One of the most significant stories on the PGA Tour this year has been the emergence of Billy Horschel as one of the best golfers week in and week out.. After racking up only three top-tens in his first two largely mediocre seasons on Tour, Horschel’s earned a top-ten in seven of seventeen starts this year, missing only a single cut along the way, and earning his first Tour victory in New Orleans. His arrival to the general golf public came at the US Open where he was in the final group Saturday and finished T4.
The incredible thing about Horschel’s emergence has been how poor he played in his first two years on Tour. He entered the Tour in 2010 through Qualifying School after a brilliant collegiate career at Florida, but made only four starts due to an injury. He re-earned his card in Qualifying School again, but had a poor year (+0.14 by my Z-Score Method & only 140th on the Money List). His conditional status in 2012 only allowed him to finish 147th on the Money List (-0.12 by Z-Score for PGA and Web.com rounds), but he managed to again qualify for the Tour in Q-School. So through two full seasons, he had shown himself to be roughly PGA average. In 2013, though, he’s played to -0.50 – the 18th best performance in the world.
While it’s not completely unheard of for a player to improve as much as Horschel did, it is very rare. Horschel’s improvement from 2012 to 2013 was -0.39 standard deviations. That is the 19th largest improvement from one year to the next in the last five seasons, from a sample of over 800 pairs of seasons (I restricted my examination to golfers with 50+ rounds in each season). Many of the improvements ahead of him are from golfers with established high levels of performance regaining form, such as Jim Furyk in 2012, Adam Scott in 2010, Sergio Garcia in 2011, and Angel Cabrera this season. Whether due to nagging injury, personal trouble, lack of focus/preparation, etc. those guys fell from performing at a high level, but were able to regain their form the next season. Other golfers went from being extremely bad (below Web.com/European Tour average), to just mediocre. Much rarer are the genuine breakthroughs where a golfer goes from being quite average to very good. Among those ahead of Horschel, only Webb Simpson in 2011 improved from average or better to playing elite level golf.
So how is Billy getting it done? What has he improved on since last season that has allowed him to earn the top 10s and maiden victory? To examine this I’m going to use what I’ll refer to as Component Stats. These are stats measuring how well a player scrambles, drives the ball, hits approach shots, and putts. To measure performance, I’ve created three of my own stats plus I’ll be using the publicly available Strokes Gained – Putting. For the other three, I’ve already introduced Adjusted Scrambling and I’ll be introducing my Approach and Driving stats in the next few weeks. For now, just remember that the stats are measured in strokes above and below the field and try to isolate how well a golfer is performing in one area by adjusting for distance of shot, starting position, and what happens in subsequent shots.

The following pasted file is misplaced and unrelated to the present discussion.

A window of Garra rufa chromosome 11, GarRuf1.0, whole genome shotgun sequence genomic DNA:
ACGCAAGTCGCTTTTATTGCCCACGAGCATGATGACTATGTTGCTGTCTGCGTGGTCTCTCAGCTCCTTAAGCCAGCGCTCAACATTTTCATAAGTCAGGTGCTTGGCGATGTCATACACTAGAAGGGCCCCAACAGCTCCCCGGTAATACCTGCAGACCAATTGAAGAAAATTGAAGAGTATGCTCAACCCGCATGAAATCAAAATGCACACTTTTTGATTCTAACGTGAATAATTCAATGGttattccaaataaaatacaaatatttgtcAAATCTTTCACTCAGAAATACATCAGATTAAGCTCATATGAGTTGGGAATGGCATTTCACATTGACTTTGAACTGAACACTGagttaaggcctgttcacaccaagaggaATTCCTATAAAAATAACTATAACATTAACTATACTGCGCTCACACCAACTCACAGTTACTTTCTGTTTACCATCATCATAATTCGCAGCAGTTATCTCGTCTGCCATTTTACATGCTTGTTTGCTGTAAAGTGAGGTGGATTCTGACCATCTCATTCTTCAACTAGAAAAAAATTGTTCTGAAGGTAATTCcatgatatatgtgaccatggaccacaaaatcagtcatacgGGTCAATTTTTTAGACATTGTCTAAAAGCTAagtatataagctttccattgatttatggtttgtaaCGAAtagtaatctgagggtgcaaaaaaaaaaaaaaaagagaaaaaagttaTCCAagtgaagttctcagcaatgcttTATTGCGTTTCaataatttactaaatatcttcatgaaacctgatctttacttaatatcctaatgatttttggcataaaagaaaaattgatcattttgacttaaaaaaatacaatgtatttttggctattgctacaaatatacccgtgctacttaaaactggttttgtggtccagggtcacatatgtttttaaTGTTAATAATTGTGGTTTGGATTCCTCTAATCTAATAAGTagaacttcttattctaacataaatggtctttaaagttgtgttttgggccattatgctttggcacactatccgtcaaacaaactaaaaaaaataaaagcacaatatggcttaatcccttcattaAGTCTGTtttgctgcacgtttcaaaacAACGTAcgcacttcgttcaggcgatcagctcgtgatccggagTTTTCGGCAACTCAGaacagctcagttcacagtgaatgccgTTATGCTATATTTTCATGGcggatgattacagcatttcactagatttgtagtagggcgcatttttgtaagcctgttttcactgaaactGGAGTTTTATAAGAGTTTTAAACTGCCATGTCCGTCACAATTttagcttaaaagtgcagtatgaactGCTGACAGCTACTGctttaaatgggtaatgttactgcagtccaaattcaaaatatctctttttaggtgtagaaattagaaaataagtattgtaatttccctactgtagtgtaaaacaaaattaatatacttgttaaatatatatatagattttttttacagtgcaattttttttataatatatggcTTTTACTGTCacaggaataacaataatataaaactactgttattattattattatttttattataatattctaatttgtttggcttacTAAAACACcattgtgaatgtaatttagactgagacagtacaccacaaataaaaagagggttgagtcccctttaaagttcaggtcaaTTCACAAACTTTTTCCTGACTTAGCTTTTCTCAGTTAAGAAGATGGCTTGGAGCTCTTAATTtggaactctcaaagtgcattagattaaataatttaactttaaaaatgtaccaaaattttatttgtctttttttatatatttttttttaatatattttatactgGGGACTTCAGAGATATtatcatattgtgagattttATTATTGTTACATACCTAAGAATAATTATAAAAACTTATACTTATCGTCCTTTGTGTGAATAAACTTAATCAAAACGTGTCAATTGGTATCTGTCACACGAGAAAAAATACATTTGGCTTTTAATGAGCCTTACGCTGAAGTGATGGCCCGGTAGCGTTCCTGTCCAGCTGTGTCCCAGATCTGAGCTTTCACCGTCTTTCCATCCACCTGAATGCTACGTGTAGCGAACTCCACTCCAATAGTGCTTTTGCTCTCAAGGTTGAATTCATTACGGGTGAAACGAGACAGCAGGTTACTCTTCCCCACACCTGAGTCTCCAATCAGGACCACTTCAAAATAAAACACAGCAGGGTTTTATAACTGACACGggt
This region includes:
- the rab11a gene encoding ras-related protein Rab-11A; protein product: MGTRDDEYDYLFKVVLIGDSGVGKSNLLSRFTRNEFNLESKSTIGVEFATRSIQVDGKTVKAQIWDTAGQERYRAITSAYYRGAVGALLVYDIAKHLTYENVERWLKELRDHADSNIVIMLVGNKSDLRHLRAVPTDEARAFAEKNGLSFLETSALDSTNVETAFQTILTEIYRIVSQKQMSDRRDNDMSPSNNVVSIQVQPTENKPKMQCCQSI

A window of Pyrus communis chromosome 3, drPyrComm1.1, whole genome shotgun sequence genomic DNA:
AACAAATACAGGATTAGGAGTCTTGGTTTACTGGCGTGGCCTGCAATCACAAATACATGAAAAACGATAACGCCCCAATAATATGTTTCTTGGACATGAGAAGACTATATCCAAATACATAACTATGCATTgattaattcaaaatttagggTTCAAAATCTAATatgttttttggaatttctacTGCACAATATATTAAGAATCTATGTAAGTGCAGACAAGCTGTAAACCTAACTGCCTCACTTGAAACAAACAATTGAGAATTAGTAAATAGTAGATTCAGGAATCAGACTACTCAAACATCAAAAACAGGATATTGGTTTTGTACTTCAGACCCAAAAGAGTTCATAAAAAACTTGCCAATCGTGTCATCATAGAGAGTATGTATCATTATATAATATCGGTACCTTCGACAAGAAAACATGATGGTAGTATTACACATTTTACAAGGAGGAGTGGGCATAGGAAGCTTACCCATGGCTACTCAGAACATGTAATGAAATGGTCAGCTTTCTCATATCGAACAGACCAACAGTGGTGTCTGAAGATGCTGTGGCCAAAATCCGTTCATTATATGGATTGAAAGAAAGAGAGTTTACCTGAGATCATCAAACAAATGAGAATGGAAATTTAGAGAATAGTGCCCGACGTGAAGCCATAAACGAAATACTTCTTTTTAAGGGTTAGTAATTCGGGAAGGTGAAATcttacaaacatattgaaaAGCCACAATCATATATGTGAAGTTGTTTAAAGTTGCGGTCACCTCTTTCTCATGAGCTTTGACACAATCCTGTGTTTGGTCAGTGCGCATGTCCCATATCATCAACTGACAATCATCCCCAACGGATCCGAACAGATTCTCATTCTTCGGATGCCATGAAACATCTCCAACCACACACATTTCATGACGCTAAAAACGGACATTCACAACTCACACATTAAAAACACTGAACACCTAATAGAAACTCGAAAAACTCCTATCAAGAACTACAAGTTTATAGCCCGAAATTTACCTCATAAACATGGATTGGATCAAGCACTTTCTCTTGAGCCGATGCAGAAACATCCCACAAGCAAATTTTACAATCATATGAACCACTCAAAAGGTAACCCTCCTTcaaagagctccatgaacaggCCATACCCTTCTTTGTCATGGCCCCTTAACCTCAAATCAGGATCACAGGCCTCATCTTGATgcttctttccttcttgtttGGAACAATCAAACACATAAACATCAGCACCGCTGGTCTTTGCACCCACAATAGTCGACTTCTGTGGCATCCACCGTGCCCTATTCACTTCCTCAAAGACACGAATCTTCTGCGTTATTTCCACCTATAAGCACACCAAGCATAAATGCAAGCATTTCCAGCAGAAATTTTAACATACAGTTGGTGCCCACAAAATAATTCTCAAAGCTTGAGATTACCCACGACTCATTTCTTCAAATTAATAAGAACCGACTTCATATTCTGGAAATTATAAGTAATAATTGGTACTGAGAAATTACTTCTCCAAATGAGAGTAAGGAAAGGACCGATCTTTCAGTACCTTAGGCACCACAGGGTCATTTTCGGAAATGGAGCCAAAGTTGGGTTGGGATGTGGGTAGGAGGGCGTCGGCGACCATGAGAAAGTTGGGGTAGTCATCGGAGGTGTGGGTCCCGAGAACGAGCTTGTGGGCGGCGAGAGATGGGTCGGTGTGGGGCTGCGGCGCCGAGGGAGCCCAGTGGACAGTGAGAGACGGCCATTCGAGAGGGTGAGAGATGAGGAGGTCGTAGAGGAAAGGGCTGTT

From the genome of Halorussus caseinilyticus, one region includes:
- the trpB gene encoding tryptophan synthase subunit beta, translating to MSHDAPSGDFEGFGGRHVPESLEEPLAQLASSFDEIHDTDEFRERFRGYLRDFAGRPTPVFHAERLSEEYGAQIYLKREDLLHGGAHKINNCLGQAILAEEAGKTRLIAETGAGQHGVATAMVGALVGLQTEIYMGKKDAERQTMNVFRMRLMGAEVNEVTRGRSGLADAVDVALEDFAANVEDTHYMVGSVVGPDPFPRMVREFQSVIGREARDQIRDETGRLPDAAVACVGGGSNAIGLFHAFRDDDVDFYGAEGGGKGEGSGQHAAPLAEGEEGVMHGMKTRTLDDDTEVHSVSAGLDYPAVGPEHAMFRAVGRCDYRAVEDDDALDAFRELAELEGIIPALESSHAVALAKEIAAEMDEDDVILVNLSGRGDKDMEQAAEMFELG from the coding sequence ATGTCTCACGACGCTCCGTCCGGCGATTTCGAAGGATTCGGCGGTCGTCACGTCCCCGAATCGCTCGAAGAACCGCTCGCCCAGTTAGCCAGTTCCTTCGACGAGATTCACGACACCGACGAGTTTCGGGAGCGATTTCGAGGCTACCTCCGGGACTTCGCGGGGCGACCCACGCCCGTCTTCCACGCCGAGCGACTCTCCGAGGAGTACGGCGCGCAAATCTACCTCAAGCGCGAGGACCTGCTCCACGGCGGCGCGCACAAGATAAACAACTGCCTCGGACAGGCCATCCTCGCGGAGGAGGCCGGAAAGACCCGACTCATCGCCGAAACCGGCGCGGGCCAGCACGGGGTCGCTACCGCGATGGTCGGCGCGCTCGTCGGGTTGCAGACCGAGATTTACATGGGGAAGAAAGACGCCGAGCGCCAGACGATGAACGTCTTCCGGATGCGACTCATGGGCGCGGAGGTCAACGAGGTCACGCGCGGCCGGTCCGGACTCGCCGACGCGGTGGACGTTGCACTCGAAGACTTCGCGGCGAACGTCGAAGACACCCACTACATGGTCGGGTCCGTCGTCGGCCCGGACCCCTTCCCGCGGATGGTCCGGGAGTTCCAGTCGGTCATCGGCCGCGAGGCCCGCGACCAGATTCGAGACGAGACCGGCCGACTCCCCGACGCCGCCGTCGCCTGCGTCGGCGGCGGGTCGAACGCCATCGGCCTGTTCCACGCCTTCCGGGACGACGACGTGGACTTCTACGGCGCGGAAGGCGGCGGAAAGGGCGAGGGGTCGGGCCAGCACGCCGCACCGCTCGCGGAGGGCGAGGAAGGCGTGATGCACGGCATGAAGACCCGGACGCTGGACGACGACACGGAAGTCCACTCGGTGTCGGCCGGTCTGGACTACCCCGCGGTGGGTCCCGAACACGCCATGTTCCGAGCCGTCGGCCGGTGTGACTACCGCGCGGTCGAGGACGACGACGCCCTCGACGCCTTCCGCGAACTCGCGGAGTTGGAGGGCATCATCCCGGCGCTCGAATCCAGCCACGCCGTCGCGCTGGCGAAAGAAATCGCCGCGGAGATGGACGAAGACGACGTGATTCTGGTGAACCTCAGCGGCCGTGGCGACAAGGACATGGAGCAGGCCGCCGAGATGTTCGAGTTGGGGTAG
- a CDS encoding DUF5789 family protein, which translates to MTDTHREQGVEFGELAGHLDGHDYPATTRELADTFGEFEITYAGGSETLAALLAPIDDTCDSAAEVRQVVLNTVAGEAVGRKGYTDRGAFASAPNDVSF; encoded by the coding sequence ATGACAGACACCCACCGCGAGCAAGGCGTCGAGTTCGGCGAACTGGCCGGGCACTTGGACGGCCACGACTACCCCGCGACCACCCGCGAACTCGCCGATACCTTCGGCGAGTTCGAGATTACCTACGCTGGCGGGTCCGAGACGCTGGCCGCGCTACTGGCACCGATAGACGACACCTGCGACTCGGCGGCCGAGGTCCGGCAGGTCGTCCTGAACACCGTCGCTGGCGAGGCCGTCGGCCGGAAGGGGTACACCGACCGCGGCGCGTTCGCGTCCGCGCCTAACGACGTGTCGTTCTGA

By this method, in 2012, Horschel was only substantially better than PGA Tour average at driving – where he gained nearly half a stroke on the field. He was average at scrambling, slightly below average at putting, and slightly above average at hitting approach shots. In short, he was much like dozens of other Tour golfers who survive because they’re very good at one skill and good enough at everything else. What separates the elite from those golfers is the elite only have one weak spot in their game. Of the best 25 golfers by Z-Score in 2012, only Robert Garrigus ranked below average in more than one of the four statistical components. Only three of the top 50 (Ben Curtis and Lee Westwood also) ranked below average in more than one category. As long as Horschel could only rely on his driving, he was not going to be able to distinguish himself.
I have no particular insight into what Horschel changed in his preparation in 2013; people have credited maturity gained from working with a sports pyschologist. What I do know is that Horschel has delivered far better performances putting and hitting approach shots this season. His Strokes Gained Putting has improved from -0.09 to +0.50 strokes this season – one of the largest improvements year-to-year – and improved by almost a half a stroke on approach shots; a total improvement of a full stroke. Horschel’s driving has remained well above average, and though his scrambling has regressed by 0.20 strokes (he’s only successfully scrambling 59% of the time despite putting lights out overall and hitting from closer lies), that hasn’t hurt him much.
All in all, Horschel’s improvement has been worth 2/3rds of a stroke. A to-be-posted regression analysis shows that golfers a stroke better than PGA Tour average earn ~$65,000/tournament more than average golfers or about $1.5 million over a typical season, just to provide a financial benchmark to evaluate his improvement.
The question now is whether Horschel can maintain his performance going forward. My research has shown it’s correct to regress samples of around half a season by adding 25 rounds worth of average performance. That would expect Horschel to perform at around -0.36, equal to something like the 35th best player in the world. My weighted and regressed two year Z-Score method predicts something similar. However, if Horschel has made genuine changes to his preparation and mental approach to the game, we may not be seeing a golfer playing above his head, but rather one pushing his ceiling higher.